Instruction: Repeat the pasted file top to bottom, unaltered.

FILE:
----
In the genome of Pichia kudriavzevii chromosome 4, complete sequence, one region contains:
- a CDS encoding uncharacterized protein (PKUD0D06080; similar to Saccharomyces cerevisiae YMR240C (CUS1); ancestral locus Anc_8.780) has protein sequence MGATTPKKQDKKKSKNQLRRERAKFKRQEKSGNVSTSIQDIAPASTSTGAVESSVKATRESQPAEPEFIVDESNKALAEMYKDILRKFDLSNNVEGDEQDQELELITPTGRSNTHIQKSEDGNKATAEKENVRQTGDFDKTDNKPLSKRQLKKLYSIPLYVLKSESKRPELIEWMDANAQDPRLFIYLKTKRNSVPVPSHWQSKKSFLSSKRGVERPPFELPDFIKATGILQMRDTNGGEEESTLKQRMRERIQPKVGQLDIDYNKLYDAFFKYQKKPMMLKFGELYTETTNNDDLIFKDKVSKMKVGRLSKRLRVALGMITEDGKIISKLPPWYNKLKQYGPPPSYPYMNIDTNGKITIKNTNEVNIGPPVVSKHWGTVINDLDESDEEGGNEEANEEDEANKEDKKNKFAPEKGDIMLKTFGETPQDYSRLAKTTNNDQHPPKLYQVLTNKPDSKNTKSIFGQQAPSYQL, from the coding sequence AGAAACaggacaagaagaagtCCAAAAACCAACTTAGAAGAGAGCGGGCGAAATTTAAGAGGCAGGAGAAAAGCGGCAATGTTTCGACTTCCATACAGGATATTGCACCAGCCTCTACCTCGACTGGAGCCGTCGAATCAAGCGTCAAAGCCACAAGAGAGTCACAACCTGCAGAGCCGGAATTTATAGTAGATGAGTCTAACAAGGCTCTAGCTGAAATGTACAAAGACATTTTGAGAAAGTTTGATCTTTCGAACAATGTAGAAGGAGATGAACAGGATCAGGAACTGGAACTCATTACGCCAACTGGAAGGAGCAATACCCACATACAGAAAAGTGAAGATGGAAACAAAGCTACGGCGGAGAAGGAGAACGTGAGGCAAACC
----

In the genome of Pichia kudriavzevii chromosome 4, complete sequence, one region contains:
- a CDS encoding uncharacterized protein (PKUD0D06080; similar to Saccharomyces cerevisiae YMR240C (CUS1); ancestral locus Anc_8.780) has protein sequence MGATTPKKQDKKKSKNQLRRERAKFKRQEKSGNVSTSIQDIAPASTSTGAVESSVKATRESQPAEPEFIVDESNKALAEMYKDILRKFDLSNNVEGDEQDQELELITPTGRSNTHIQKSEDGNKATAEKENVRQTGDFDKTDNKPLSKRQLKKLYSIPLYVLKSESKRPELIEWMDANAQDPRLFIYLKTKRNSVPVPSHWQSKKSFLSSKRGVERPPFELPDFIKATGILQMRDTNGGEEESTLKQRMRERIQPKVGQLDIDYNKLYDAFFKYQKKPMMLKFGELYTETTNNDDLIFKDKVSKMKVGRLSKRLRVALGMITEDGKIISKLPPWYNKLKQYGPPPSYPYMNIDTNGKITIKNTNEVNIGPPVVSKHWGTVINDLDESDEEGGNEEANEEDEANKEDKKNKFAPEKGDIMLKTFGETPQDYSRLAKTTNNDQHPPKLYQVLTNKPDSKNTKSIFGQQAPSYQL, from the coding sequence AGAAACaggacaagaagaagtCCAAAAACCAACTTAGAAGAGAGCGGGCGAAATTTAAGAGGCAGGAGAAAAGCGGCAATGTTTCGACTTCCATACAGGATATTGCACCAGCCTCTACCTCGACTGGAGCCGTCGAATCAAGCGTCAAAGCCACAAGAGAGTCACAACCTGCAGAGCCGGAATTTATAGTAGATGAGTCTAACAAGGCTCTAGCTGAAATGTACAAAGACATTTTGAGAAAGTTTGATCTTTCGAACAATGTAGAAGGAGATGAACAGGATCAGGAACTGGAACTCATTACGCCAACTGGAAGGAGCAATACCCACATACAGAAAAGTGAAGATGGAAACAAAGCTACGGCGGAGAAGGAGAACGTGAGGCAAACC